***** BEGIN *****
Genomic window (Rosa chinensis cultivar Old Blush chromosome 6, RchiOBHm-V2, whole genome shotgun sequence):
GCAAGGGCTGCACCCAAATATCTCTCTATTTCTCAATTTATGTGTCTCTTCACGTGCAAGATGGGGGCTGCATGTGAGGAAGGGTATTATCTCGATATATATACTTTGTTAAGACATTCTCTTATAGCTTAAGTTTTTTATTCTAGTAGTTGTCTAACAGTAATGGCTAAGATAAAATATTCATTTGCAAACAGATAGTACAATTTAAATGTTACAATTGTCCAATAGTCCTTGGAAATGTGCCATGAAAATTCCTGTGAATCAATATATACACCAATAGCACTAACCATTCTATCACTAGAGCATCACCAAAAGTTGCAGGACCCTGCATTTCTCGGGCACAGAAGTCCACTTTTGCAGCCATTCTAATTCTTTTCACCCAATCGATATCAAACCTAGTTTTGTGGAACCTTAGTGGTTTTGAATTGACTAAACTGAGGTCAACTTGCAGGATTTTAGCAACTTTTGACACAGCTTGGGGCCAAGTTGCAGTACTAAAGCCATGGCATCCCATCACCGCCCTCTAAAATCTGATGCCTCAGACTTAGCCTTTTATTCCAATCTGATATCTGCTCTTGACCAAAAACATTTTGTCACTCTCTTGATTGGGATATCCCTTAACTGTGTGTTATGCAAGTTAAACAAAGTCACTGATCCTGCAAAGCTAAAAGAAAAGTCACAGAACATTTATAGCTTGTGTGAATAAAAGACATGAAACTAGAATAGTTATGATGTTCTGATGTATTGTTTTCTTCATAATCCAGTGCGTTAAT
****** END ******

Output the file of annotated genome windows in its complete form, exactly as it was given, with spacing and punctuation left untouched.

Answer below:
Genomic window (Rosa chinensis cultivar Old Blush chromosome 6, RchiOBHm-V2, whole genome shotgun sequence):
GCAAGGGCTGCACCCAAATATCTCTCTATTTCTCAATTTATGTGTCTCTTCACGTGCAAGATGGGGGCTGCATGTGAGGAAGGGTATTATCTCGATATATATACTTTGTTAAGACATTCTCTTATAGCTTAAGTTTTTTATTCTAGTAGTTGTCTAACAGTAATGGCTAAGATAAAATATTCATTTGCAAACAGATAGTACAATTTAAATGTTACAATTGTCCAATAGTCCTTGGAAATGTGCCATGAAAATTCCTGTGAATCAATATATACACCAATAGCACTAACCATTCTATCACTAGAGCATCACCAAAAGTTGCAGGACCCTGCATTTCTCGGGCACAGAAGTCCACTTTTGCAGCCATTCTAATTCTTTTCACCCAATCGATATCAAACCTAGTTTTGTGGAACCTTAGTGGTTTTGAATTGACTAAACTGAGGTCAACTTGCAGGATTTTAGCAACTTTTGACACAGCTTGGGGCCAAGTTGCAGTACTAAAGCCATGGCATCCCATCACCGCCCTCTAAAATCTGATGCCTCAGACTTAGCCTTTTATTCCAATCTGATATCTGCTCTTGACCAAAAACATTTTGTCACTCTCTTGATTGGGATATCCCTTAACTGTGTGTTATGCAAGTTAAACAAAGTCACTGATCCTGCAAAGCTAAAAGAAAAGTCACAGAACATTTATAGCTTGTGTGAATAAAAGACATGAAACTAGAATAGTTATGATGTTCTGATGTATTGTTTTCTTCATAATCCAGTGCGTTAAT